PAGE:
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Their historic football victory left the field a muddy mess, so officials are raising funds for synthetic turf

Last fall’s historic Madison High School football playoff run may now lead to some more history-making: The school system’s first artificial surface playing field.

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Madison is one of only three districts in the county – the others being Ross and New Miami - that still play on natural grass, but school officials this week launched a fundraiser to change that.

Some of their most compelling arguments for the need for a changes might come from memories of the school’s first playoff game victory ever last November against Anna High School.

Madison won 14-10, but the wet, natural grass of Brandenburg Field was churned into a mud bath, virtually destroying the playing surface and leaving it unusable for months.

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Madison officials hope to avoid that scenario for football, soccer, baseball and other boys and girls sports by purchasing an all-weather turf field now sported by almost all southwest Ohio school districts.

MORE: Madison’s deep run into state football playoffs is one for the record books

“Academically, we have some of the best buildings and technology in the area. However, athletically, our facilities are dated and worn. It’s time to give our students facilities that are equal to their level of effort and success,” said Madison schools Superintendent Curtis Philpot.

Beyond eliminating muddy football games that can ruin a field for the rest of the season, synthetic fields have many advantages.

The plastic grass fields are more durable, take less maintenance costs and can even become revenue generators for school districts that rent out the fields to local youth and adult sports leagues.

Non-prep sports participants — such as gym classes and marching bands — can also use the fields nearly year around. And Madison officials said elementary students, whose school is part of the kindergarten through 12th grade campus, can use the field during recess.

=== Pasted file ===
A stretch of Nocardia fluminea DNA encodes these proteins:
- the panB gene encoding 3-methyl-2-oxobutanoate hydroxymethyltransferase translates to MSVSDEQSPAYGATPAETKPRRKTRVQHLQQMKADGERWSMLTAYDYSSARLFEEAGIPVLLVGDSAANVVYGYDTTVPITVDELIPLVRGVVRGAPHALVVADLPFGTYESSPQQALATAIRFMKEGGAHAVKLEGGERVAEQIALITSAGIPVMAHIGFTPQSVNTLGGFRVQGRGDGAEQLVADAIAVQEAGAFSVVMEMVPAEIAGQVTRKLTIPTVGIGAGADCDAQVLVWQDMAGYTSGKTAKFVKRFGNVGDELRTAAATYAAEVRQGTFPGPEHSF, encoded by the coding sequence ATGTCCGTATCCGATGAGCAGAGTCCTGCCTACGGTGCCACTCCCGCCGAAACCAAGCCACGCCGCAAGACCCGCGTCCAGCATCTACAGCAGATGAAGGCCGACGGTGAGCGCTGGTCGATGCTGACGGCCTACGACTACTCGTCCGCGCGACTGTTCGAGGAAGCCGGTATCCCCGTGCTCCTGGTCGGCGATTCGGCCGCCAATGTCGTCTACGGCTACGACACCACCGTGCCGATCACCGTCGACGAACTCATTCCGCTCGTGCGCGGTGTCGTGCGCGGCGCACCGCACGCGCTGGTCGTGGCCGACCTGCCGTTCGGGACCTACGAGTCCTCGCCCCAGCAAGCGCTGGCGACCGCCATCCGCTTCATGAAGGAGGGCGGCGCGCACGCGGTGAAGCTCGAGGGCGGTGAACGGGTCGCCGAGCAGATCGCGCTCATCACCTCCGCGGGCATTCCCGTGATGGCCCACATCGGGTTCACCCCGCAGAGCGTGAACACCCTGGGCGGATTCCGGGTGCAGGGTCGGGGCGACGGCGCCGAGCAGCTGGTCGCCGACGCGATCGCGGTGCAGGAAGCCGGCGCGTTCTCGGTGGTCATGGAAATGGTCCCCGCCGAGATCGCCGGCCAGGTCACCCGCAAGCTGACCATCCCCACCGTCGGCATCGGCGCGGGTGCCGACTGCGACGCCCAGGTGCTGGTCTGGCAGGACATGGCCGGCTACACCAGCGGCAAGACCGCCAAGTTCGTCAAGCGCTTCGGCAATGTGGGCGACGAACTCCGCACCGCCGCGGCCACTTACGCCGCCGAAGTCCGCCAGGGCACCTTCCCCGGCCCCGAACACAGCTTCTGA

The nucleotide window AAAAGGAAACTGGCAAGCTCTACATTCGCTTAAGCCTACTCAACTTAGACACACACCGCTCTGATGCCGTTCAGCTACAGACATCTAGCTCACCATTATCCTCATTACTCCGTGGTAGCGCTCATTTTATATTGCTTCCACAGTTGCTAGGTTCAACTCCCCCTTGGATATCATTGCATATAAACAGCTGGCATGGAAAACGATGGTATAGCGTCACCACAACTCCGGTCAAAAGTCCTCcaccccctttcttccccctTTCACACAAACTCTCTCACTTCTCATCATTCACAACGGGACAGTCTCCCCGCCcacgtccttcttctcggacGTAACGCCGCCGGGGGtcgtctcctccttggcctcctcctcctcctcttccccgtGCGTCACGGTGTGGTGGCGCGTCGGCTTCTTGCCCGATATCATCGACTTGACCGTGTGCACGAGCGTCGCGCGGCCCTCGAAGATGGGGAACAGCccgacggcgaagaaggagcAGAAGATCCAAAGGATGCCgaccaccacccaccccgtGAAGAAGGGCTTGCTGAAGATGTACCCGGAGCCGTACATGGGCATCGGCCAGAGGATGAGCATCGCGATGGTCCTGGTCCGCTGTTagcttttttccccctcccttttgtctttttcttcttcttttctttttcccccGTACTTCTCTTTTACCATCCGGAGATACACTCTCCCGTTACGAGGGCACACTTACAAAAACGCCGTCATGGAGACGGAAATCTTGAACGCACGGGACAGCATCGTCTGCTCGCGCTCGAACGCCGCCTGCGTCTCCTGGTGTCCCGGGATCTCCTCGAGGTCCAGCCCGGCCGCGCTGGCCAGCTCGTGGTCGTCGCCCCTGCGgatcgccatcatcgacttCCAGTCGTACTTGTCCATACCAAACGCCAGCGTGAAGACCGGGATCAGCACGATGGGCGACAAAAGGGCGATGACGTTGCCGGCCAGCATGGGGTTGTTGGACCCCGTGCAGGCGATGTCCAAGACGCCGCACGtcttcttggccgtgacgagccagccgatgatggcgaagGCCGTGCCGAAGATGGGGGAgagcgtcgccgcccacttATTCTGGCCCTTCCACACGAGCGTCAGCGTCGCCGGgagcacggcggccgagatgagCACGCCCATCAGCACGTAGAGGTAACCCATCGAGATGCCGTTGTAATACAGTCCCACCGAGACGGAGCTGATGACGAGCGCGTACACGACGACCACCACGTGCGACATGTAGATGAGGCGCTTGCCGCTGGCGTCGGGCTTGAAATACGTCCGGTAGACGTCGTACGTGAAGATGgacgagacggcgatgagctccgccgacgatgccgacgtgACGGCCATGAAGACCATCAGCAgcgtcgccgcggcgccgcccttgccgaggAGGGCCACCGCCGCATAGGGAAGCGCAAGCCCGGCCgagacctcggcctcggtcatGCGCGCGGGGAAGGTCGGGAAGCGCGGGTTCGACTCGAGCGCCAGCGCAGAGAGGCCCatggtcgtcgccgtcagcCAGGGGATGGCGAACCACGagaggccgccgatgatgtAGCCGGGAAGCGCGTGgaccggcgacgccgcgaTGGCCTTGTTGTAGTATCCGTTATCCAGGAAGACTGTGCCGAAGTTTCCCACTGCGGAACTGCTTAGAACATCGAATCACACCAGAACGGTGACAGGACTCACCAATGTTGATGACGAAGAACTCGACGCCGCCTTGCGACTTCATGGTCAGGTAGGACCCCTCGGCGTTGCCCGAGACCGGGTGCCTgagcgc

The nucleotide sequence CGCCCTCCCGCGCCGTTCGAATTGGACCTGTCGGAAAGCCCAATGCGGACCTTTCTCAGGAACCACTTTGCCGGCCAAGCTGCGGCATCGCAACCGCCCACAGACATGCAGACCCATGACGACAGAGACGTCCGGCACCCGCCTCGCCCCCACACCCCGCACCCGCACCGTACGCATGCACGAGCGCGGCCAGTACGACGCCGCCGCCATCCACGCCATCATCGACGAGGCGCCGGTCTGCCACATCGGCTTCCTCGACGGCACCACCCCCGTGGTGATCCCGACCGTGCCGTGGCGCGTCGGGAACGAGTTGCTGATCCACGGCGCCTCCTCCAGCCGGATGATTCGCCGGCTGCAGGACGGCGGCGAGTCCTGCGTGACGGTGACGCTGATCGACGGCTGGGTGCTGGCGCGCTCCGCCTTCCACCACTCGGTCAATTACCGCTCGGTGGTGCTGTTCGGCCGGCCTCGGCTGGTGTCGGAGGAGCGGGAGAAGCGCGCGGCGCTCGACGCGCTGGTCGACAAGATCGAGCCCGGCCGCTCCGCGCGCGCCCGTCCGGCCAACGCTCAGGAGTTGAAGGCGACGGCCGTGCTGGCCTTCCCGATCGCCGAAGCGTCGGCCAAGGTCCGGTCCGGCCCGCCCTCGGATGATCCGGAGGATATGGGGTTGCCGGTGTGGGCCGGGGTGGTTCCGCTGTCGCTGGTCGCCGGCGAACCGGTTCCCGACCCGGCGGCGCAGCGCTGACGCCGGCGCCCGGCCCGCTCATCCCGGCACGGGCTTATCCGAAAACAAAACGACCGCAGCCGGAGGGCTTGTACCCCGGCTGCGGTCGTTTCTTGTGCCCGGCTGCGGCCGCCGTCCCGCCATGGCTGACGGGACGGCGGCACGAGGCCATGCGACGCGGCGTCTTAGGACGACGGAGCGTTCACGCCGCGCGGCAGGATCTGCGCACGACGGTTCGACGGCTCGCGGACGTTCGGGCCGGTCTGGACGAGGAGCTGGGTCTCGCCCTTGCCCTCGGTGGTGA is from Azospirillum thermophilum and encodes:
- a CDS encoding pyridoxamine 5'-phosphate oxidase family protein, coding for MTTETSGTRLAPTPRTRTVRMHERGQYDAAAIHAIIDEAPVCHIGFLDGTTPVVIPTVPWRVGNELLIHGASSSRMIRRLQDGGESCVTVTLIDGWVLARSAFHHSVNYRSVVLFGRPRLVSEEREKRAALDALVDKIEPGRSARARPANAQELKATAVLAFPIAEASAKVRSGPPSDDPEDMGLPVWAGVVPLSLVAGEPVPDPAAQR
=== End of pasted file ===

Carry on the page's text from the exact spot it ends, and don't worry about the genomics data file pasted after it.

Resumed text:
More than a dozen years ago, artificial turf playing fields began showing up at southwest Ohio high schools due to enhanced affordability, though they are still pricey, ranging from $500,000 to $1.5 million.

Some local schools, such as Hamilton High School, are already on their second generation of plastic turf fields, which last about a decade.

This week, Madison officials unveiled a fundraising website to generate private donations to augment the district’s cost of upgrading their field.

On the website, school officials said, “due to the wear and tear on the field and inefficient drainage, the field surface deteriorates throughout the fall season and as a result is unable to be used until the following summer.”

Some school and community booster groups have already endorsed the idea and are planning their own fundraising events to help.

Matt Morrison, Madison athletic director, said, “we want people to know that this is about more than just field turf. This project will provide a place to learn about motivation, pride, community and so much more. And not just our current students, but truly this is a field for our future.”

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